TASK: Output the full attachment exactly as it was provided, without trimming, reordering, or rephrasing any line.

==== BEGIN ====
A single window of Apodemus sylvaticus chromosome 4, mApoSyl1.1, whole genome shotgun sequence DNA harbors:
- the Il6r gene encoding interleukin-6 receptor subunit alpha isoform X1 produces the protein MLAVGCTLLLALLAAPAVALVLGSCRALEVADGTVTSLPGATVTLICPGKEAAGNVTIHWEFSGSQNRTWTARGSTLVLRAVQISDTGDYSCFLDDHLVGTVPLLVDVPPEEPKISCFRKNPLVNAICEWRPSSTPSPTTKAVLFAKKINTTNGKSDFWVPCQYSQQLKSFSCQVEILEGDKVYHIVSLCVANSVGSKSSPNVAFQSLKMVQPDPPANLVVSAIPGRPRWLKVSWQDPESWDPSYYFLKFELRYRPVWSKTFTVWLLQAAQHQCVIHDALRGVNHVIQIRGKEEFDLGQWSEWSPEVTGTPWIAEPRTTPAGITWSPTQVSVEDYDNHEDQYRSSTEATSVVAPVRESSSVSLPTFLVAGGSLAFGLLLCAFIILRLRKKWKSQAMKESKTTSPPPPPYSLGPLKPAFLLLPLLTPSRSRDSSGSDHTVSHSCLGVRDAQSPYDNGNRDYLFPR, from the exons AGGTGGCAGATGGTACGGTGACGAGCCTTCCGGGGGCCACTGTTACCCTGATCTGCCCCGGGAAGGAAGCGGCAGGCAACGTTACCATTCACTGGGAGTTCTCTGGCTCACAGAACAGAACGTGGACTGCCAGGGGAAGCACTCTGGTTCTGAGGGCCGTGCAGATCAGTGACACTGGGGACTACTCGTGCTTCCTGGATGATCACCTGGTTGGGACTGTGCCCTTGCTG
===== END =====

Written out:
A single window of Apodemus sylvaticus chromosome 4, mApoSyl1.1, whole genome shotgun sequence DNA harbors:
- the Il6r gene encoding interleukin-6 receptor subunit alpha isoform X1 produces the protein MLAVGCTLLLALLAAPAVALVLGSCRALEVADGTVTSLPGATVTLICPGKEAAGNVTIHWEFSGSQNRTWTARGSTLVLRAVQISDTGDYSCFLDDHLVGTVPLLVDVPPEEPKISCFRKNPLVNAICEWRPSSTPSPTTKAVLFAKKINTTNGKSDFWVPCQYSQQLKSFSCQVEILEGDKVYHIVSLCVANSVGSKSSPNVAFQSLKMVQPDPPANLVVSAIPGRPRWLKVSWQDPESWDPSYYFLKFELRYRPVWSKTFTVWLLQAAQHQCVIHDALRGVNHVIQIRGKEEFDLGQWSEWSPEVTGTPWIAEPRTTPAGITWSPTQVSVEDYDNHEDQYRSSTEATSVVAPVRESSSVSLPTFLVAGGSLAFGLLLCAFIILRLRKKWKSQAMKESKTTSPPPPPYSLGPLKPAFLLLPLLTPSRSRDSSGSDHTVSHSCLGVRDAQSPYDNGNRDYLFPR, from the exons AGGTGGCAGATGGTACGGTGACGAGCCTTCCGGGGGCCACTGTTACCCTGATCTGCCCCGGGAAGGAAGCGGCAGGCAACGTTACCATTCACTGGGAGTTCTCTGGCTCACAGAACAGAACGTGGACTGCCAGGGGAAGCACTCTGGTTCTGAGGGCCGTGCAGATCAGTGACACTGGGGACTACTCGTGCTTCCTGGATGATCACCTGGTTGGGACTGTGCCCTTGCTG